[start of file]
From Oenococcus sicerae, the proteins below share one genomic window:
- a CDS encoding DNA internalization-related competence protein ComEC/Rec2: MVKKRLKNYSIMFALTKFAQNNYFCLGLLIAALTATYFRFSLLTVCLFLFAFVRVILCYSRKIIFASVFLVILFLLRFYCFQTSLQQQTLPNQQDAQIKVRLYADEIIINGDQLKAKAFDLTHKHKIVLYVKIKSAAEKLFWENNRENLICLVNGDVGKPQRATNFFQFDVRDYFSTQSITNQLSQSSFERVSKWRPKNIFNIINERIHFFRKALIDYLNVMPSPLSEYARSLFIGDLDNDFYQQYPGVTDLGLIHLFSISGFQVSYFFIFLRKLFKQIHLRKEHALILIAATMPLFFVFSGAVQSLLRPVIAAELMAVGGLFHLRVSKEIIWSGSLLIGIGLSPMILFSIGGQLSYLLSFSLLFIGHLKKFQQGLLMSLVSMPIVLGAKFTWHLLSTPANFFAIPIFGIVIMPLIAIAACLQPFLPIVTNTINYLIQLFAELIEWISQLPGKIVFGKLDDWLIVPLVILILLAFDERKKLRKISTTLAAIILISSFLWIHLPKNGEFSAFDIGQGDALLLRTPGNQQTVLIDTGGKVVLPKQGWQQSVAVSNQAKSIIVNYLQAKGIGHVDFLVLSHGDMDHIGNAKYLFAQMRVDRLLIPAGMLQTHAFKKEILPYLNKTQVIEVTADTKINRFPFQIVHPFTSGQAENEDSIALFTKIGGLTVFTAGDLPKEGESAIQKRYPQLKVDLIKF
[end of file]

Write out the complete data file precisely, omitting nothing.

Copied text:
From Oenococcus sicerae, the proteins below share one genomic window:
- a CDS encoding DNA internalization-related competence protein ComEC/Rec2: MVKKRLKNYSIMFALTKFAQNNYFCLGLLIAALTATYFRFSLLTVCLFLFAFVRVILCYSRKIIFASVFLVILFLLRFYCFQTSLQQQTLPNQQDAQIKVRLYADEIIINGDQLKAKAFDLTHKHKIVLYVKIKSAAEKLFWENNRENLICLVNGDVGKPQRATNFFQFDVRDYFSTQSITNQLSQSSFERVSKWRPKNIFNIINERIHFFRKALIDYLNVMPSPLSEYARSLFIGDLDNDFYQQYPGVTDLGLIHLFSISGFQVSYFFIFLRKLFKQIHLRKEHALILIAATMPLFFVFSGAVQSLLRPVIAAELMAVGGLFHLRVSKEIIWSGSLLIGIGLSPMILFSIGGQLSYLLSFSLLFIGHLKKFQQGLLMSLVSMPIVLGAKFTWHLLSTPANFFAIPIFGIVIMPLIAIAACLQPFLPIVTNTINYLIQLFAELIEWISQLPGKIVFGKLDDWLIVPLVILILLAFDERKKLRKISTTLAAIILISSFLWIHLPKNGEFSAFDIGQGDALLLRTPGNQQTVLIDTGGKVVLPKQGWQQSVAVSNQAKSIIVNYLQAKGIGHVDFLVLSHGDMDHIGNAKYLFAQMRVDRLLIPAGMLQTHAFKKEILPYLNKTQVIEVTADTKINRFPFQIVHPFTSGQAENEDSIALFTKIGGLTVFTAGDLPKEGESAIQKRYPQLKVDLIKF